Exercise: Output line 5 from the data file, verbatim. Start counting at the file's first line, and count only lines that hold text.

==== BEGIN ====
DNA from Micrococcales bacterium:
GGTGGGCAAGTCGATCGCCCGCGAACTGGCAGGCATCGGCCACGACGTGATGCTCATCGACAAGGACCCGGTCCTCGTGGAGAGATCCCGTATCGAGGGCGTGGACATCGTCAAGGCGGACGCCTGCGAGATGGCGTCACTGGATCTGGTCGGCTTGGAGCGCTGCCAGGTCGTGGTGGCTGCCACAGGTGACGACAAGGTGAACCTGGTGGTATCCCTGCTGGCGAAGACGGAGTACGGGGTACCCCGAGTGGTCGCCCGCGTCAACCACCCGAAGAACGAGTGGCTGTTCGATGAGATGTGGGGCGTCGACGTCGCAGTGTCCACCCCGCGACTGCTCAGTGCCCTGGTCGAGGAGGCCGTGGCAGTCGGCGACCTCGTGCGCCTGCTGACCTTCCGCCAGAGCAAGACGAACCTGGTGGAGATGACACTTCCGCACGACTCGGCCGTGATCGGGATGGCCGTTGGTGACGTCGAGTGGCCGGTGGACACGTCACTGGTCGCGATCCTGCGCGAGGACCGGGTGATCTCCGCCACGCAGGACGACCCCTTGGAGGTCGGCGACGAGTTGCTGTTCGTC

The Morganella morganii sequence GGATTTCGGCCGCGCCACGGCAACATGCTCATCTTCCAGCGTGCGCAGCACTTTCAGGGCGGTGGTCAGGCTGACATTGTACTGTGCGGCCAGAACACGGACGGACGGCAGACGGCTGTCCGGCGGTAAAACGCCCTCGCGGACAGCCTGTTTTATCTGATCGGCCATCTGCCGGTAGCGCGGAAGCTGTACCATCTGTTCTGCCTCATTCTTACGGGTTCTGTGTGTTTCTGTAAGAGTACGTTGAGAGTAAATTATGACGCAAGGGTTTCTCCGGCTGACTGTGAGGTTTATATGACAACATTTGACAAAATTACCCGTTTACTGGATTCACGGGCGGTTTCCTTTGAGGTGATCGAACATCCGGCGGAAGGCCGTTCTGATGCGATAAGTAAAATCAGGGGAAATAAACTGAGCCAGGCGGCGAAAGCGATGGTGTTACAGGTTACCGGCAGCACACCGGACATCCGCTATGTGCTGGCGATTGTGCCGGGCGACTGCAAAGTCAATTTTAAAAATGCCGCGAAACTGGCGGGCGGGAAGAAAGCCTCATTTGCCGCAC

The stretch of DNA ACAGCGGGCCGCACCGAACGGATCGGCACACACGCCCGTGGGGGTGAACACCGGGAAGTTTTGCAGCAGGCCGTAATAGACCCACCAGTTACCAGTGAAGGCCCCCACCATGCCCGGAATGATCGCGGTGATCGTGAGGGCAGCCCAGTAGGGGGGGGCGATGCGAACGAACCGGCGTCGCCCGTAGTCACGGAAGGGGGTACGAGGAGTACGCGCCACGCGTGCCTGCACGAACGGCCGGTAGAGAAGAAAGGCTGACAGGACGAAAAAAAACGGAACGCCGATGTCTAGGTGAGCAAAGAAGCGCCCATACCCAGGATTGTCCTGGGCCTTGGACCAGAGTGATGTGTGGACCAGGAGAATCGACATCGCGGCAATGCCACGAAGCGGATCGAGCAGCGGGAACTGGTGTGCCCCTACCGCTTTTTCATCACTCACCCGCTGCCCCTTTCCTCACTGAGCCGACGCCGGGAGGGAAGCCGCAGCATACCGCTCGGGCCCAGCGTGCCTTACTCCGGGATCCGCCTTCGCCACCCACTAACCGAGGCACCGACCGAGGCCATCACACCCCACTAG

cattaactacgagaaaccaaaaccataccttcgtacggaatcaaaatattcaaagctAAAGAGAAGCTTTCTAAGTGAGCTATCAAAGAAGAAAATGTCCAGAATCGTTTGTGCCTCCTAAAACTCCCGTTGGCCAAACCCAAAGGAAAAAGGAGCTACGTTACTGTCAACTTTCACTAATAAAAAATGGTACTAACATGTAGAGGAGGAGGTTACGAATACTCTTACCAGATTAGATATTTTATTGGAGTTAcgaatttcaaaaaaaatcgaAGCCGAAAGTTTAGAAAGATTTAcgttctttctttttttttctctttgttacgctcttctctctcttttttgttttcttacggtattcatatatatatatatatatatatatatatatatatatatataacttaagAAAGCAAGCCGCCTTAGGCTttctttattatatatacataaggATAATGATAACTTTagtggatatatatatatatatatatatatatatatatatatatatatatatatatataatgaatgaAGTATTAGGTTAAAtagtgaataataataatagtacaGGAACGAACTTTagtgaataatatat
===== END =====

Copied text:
cattaactacgagaaaccaaaaccataccttcgtacggaatcaaaatattcaaagctAAAGAGAAGCTTTCTAAGTGAGCTATCAAAGAAGAAAATGTCCAGAATCGTTTGTGCCTCCTAAAACTCCCGTTGGCCAAACCCAAAGGAAAAAGGAGCTACGTTACTGTCAACTTTCACTAATAAAAAATGGTACTAACATGTAGAGGAGGAGGTTACGAATACTCTTACCAGATTAGATATTTTATTGGAGTTAcgaatttcaaaaaaaatcgaAGCCGAAAGTTTAGAAAGATTTAcgttctttctttttttttctctttgttacgctcttctctctcttttttgttttcttacggtattcatatatatatatatatatatatatatatatatatatatataacttaagAAAGCAAGCCGCCTTAGGCTttctttattatatatacataaggATAATGATAACTTTagtggatatatatatatatatatatatatatatatatatatatatatatatatatataatgaatgaAGTATTAGGTTAAAtagtgaataataataatagtacaGGAACGAACTTTagtgaataatatat